We have to look at the Greek and assume Occam’s Razor, that Hebrews was originally written in the language we have it in – koine Greek.  We also have to deal with the fact that in every other usage in the New Testament it is used literally – it actually means to literally whip someone.  In this usage it is being used as a picture – even the most strident Calvinist doesn’t believe God is going to literally whip his children!

So what is it a picture of, and how can this verse be comforting to us?

It can be used as a metaphor for sickness – someone being whipped with pain!  But we know for sure our Father does not put sickness on us.  It can be used metaphorically for to whip a horse, in the sense of anything you do or say to speed someone up.  This possibly fits – the idea of our Father speaking to us to encourage us to run our race, to get to where we are going is certainly one that fits the picture of the Father that Jesus painted.  Although there is no indication this context is meant, and nothing else that helps with that word-picture.

Finally, though, the word is used as a metaphor in ancient Greece (as it still is today) in the sense of castigating someone.   A sharp telling off.  Did Jesus ever sharply tell off His disciples?  Did He say “oh you of little faith”, did he say “how long must I put up with you”, did He say “why did you doubt”, did he castigate them for being hard of heart?  The answer is yes he did.  It seems most like that this scourging is done with the Word, which fits into the context of the first word discipline which is also done with the Word.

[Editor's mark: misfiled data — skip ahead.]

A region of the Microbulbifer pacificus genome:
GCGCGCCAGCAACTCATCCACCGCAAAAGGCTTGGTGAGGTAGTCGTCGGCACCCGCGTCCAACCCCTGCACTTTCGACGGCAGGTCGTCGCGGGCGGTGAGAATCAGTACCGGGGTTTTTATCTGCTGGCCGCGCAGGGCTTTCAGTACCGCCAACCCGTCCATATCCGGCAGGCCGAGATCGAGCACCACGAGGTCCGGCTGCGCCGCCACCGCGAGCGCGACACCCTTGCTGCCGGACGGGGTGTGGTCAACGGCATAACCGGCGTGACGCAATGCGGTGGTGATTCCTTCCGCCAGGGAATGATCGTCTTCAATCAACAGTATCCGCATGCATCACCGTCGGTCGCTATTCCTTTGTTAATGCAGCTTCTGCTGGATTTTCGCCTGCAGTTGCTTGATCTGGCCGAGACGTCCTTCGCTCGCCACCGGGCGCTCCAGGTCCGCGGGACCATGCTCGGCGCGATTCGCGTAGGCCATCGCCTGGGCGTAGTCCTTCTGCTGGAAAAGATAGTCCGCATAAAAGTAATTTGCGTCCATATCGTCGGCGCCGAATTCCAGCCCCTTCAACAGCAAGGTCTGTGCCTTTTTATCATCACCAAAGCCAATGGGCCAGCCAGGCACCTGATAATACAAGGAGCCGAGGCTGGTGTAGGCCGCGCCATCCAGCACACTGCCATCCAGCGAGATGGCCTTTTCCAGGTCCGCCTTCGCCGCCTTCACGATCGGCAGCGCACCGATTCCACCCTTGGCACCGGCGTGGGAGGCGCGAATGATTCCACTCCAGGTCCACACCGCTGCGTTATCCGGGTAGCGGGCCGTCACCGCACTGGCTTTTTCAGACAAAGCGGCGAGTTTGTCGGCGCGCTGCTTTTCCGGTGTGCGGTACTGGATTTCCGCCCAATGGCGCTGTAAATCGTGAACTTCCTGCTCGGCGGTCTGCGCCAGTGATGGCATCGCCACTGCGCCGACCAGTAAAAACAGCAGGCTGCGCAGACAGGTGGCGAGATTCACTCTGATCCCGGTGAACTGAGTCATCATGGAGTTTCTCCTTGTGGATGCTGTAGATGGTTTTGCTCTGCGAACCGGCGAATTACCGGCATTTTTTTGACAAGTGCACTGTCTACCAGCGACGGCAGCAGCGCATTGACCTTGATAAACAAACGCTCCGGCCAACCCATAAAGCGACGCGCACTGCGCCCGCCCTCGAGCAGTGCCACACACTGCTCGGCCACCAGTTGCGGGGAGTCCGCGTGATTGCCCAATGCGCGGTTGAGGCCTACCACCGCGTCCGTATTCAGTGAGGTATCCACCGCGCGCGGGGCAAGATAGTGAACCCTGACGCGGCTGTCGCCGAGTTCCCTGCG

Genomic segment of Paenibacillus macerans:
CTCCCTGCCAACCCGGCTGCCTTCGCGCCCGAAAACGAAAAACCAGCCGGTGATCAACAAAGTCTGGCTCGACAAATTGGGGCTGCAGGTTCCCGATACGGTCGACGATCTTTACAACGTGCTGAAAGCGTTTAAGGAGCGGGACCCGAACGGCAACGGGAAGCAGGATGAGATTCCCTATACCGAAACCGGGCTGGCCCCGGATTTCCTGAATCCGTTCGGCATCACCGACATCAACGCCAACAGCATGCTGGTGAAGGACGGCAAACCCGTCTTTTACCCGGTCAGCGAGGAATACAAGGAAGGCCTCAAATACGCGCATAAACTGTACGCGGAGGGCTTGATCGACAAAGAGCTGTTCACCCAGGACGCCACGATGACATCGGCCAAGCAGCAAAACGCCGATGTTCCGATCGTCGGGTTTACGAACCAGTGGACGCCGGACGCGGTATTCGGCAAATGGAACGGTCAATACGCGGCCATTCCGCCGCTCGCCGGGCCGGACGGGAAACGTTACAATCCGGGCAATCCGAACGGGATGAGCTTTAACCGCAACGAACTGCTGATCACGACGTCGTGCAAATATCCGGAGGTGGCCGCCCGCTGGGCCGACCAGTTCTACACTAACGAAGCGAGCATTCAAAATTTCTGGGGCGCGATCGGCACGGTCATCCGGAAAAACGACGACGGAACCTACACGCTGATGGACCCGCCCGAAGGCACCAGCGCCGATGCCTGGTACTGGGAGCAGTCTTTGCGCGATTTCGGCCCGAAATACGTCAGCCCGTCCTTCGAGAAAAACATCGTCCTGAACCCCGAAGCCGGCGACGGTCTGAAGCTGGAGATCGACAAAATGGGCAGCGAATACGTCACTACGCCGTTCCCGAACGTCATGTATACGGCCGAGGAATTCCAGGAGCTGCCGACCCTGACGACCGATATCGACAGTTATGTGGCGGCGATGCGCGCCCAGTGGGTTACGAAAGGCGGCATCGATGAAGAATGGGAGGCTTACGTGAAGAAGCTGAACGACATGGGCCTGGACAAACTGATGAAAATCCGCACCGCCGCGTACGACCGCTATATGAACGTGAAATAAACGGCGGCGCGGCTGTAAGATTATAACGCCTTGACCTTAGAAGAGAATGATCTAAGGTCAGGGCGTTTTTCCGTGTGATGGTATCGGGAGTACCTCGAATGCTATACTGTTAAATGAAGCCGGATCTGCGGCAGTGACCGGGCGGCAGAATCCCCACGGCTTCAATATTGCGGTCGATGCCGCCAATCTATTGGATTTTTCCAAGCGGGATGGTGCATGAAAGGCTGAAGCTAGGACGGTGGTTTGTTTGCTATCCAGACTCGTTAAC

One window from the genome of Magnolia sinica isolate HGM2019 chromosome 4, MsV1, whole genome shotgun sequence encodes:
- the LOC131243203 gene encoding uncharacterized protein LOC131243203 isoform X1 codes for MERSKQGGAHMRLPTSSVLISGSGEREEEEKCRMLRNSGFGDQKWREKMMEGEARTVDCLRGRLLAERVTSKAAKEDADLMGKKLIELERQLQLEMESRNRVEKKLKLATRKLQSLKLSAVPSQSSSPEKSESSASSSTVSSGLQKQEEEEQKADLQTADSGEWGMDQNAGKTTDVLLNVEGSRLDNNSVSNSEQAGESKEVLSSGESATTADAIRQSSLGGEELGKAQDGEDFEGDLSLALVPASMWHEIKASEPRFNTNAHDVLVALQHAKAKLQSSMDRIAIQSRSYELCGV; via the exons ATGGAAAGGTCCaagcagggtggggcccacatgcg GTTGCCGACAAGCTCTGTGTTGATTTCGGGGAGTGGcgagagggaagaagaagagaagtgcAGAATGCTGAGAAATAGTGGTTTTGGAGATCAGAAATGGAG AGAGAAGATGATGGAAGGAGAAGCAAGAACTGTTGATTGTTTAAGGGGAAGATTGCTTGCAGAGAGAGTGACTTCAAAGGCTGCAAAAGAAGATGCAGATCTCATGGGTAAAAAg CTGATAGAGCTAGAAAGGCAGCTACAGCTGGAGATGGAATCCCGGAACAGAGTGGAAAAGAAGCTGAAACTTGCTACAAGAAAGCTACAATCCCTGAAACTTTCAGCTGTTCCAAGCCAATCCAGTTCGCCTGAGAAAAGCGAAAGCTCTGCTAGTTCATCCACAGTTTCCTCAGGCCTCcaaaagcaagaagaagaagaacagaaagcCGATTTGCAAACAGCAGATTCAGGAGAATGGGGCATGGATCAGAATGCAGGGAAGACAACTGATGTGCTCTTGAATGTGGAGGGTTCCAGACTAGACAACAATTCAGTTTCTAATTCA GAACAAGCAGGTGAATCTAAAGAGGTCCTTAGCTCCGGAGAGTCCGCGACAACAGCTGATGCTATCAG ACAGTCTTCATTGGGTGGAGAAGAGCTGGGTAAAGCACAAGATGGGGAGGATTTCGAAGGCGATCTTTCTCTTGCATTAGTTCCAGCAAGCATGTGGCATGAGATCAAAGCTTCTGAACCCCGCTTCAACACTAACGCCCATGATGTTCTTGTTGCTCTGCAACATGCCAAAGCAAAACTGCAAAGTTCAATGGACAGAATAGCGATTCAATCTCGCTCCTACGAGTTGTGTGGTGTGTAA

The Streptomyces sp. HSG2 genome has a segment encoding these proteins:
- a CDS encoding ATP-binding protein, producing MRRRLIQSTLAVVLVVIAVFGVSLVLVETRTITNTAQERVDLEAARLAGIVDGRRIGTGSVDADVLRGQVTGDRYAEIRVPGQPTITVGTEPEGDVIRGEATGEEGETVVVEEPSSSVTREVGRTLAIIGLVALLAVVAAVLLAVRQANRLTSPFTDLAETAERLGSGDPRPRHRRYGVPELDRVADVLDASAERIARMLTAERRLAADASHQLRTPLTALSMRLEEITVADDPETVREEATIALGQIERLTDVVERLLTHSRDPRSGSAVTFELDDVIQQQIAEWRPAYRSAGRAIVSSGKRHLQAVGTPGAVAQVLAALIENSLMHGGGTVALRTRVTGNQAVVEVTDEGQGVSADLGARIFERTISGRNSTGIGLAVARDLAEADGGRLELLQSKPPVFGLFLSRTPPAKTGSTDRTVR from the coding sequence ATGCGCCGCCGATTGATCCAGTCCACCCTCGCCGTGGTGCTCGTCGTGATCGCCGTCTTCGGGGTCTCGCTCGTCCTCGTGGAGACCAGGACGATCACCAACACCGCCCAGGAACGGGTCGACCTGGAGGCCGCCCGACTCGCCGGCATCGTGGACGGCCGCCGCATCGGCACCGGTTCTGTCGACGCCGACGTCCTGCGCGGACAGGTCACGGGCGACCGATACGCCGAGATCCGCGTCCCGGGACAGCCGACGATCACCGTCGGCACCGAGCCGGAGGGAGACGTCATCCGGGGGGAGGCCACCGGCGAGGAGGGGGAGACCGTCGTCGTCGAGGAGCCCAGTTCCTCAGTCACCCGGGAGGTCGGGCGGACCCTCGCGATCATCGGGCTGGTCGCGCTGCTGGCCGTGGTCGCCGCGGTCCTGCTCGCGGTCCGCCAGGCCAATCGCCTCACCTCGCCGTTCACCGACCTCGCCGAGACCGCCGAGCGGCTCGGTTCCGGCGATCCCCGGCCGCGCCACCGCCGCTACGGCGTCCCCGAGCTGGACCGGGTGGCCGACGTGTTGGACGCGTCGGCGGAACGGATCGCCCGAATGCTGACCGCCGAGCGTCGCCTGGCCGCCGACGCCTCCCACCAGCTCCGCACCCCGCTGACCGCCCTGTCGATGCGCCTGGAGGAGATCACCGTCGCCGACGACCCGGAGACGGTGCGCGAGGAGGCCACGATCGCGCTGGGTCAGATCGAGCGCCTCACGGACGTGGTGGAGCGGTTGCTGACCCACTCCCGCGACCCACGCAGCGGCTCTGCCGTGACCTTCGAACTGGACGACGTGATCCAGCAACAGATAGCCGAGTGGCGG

When we read the Word, it trains us – it chasteneth us – and shows us the correct path.  This is mainly a simple thing. However, sometimes in my life, and I am sure in your life too,

However, sometimes in my life, and I am sure in your life too, something jumps out at me from the Word, and then it hits me hard – it makes me think “ouch”.  I would probably described times like that as a metaphorical whipping.  There have been times mentors of mine have explained certain things to me and I realize that I have been foolish.  It felt like a smack in the face.  I might even say “Jimmy slapped me good today!” – and I don’t mean for one second that Jimmy hit me, just that correction doesn’t feel good at the time.  If you look closely at the word castigate, it generally means to be corrected for setting a bad example.  I’ve had moment likes that as a Christian, and it’s not easy!

So does this verse teach that God beats us up and whips us?  Of course not.  Does it teach that through His Word God corrects us, trains us, and sometimes castigates us?  Yes.

About treeoflifelondon

Tree of Life Church is a dynamic new church recently planted in London. We have branches in Dagenham, Guildford and Watford. Pastor Ben is a Christian who preaches the Word with integrity and anointing. He loves seeing Christians released into ministering into signs and wonders, perfect peace and being able to walk in their destiny.